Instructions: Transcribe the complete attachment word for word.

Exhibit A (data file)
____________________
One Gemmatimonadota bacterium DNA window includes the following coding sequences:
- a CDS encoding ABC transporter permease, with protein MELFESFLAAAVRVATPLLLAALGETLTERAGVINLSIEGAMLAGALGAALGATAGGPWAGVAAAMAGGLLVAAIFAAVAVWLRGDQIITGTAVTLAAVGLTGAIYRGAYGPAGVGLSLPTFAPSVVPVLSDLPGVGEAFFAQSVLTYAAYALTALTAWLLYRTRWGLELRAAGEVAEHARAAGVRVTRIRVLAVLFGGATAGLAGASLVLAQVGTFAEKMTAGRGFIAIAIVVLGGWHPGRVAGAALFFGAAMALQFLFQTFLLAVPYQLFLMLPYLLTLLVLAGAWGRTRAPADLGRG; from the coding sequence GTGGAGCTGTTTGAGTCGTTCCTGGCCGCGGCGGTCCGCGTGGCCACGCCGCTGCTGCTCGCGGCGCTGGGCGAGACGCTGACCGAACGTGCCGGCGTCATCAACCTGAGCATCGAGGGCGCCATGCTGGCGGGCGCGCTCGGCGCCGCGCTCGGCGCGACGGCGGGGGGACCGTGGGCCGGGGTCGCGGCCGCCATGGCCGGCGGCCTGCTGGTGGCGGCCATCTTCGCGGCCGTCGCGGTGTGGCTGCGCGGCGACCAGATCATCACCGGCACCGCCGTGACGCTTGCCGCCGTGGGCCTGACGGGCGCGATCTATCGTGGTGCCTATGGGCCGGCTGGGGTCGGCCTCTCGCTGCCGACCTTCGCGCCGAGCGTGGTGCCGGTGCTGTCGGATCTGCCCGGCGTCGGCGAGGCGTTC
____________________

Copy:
One Gemmatimonadota bacterium DNA window includes the following coding sequences:
- a CDS encoding ABC transporter permease, with protein MELFESFLAAAVRVATPLLLAALGETLTERAGVINLSIEGAMLAGALGAALGATAGGPWAGVAAAMAGGLLVAAIFAAVAVWLRGDQIITGTAVTLAAVGLTGAIYRGAYGPAGVGLSLPTFAPSVVPVLSDLPGVGEAFFAQSVLTYAAYALTALTAWLLYRTRWGLELRAAGEVAEHARAAGVRVTRIRVLAVLFGGATAGLAGASLVLAQVGTFAEKMTAGRGFIAIAIVVLGGWHPGRVAGAALFFGAAMALQFLFQTFLLAVPYQLFLMLPYLLTLLVLAGAWGRTRAPADLGRG; from the coding sequence GTGGAGCTGTTTGAGTCGTTCCTGGCCGCGGCGGTCCGCGTGGCCACGCCGCTGCTGCTCGCGGCGCTGGGCGAGACGCTGACCGAACGTGCCGGCGTCATCAACCTGAGCATCGAGGGCGCCATGCTGGCGGGCGCGCTCGGCGCCGCGCTCGGCGCGACGGCGGGGGGACCGTGGGCCGGGGTCGCGGCCGCCATGGCCGGCGGCCTGCTGGTGGCGGCCATCTTCGCGGCCGTCGCGGTGTGGCTGCGCGGCGACCAGATCATCACCGGCACCGCCGTGACGCTTGCCGCCGTGGGCCTGACGGGCGCGATCTATCGTGGTGCCTATGGGCCGGCTGGGGTCGGCCTCTCGCTGCCGACCTTCGCGCCGAGCGTGGTGCCGGTGCTGTCGGATCTGCCCGGCGTCGGCGAGGCGTTC